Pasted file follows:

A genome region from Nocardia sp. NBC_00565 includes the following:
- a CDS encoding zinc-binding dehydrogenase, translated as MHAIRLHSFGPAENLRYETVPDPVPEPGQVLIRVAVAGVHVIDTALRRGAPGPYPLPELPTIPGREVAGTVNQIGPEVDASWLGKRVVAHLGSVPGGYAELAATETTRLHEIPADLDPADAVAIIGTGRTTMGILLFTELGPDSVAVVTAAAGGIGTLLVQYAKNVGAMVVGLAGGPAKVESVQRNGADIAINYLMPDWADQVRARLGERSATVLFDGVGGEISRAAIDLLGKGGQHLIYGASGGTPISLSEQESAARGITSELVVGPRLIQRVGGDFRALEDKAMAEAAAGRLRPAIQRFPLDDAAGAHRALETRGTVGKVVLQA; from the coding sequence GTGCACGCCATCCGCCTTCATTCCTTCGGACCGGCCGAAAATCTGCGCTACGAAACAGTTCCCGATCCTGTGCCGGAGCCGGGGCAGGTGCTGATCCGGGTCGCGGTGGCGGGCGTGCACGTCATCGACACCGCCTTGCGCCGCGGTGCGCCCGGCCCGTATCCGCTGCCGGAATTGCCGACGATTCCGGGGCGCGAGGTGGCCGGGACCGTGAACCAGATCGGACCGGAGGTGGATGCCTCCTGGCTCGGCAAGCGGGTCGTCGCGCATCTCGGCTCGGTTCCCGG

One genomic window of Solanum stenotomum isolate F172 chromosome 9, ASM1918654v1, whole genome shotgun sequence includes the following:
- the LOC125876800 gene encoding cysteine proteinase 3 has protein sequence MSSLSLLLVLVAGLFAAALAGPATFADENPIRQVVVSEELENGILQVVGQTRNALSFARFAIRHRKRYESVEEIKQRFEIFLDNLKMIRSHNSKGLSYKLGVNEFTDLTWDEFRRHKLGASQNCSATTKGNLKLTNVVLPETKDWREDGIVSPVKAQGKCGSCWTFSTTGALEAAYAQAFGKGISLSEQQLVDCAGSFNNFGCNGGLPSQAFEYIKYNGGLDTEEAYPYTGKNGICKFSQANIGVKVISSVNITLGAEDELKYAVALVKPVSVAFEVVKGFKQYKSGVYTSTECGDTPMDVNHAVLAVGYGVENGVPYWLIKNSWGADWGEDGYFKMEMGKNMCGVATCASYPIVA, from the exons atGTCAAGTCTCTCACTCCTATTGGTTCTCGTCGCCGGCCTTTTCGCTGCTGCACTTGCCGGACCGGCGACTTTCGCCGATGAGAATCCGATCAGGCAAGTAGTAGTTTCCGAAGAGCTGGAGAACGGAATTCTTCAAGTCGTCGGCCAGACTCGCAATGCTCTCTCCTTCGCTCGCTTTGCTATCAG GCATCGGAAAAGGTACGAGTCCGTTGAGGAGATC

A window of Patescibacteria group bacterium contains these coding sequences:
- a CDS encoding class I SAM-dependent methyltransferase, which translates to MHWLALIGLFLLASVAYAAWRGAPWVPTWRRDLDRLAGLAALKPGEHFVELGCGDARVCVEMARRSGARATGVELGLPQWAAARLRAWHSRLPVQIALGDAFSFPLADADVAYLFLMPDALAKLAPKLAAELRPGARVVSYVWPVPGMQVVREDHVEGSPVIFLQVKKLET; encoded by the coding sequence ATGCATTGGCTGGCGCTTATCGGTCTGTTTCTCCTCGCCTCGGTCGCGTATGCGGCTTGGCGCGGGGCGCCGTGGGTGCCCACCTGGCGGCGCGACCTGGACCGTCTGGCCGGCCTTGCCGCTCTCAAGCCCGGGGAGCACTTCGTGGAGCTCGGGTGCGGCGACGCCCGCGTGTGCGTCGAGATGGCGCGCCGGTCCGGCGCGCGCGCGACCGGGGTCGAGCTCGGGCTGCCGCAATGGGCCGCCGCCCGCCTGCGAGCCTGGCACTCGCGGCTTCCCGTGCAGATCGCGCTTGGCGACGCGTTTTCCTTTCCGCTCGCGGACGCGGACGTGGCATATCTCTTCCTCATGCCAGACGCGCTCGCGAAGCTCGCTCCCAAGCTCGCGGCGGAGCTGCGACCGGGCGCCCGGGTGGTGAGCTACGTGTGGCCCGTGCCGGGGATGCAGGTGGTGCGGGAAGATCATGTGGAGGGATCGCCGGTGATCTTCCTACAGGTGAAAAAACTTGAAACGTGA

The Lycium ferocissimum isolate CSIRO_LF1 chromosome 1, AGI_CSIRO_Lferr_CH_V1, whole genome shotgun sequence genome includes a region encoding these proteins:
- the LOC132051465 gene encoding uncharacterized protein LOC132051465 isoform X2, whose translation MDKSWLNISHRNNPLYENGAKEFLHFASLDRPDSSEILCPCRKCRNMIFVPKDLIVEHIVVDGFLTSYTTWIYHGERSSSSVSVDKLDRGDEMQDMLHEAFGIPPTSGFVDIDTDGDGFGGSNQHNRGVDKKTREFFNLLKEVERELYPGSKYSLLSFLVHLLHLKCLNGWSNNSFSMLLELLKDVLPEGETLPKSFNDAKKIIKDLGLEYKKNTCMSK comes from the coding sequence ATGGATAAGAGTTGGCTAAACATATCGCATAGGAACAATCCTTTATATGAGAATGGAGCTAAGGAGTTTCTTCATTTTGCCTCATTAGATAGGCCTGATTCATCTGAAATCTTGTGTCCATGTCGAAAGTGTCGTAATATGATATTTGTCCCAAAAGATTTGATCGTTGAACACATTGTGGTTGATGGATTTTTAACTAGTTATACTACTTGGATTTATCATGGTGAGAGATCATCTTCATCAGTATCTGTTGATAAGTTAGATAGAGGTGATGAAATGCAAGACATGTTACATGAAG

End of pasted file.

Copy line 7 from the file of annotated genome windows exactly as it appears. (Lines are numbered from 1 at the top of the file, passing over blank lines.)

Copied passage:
The Lycium ferocissimum isolate CSIRO_LF1 chromosome 1, AGI_CSIRO_Lferr_CH_V1, whole genome shotgun sequence genome includes a region encoding these proteins: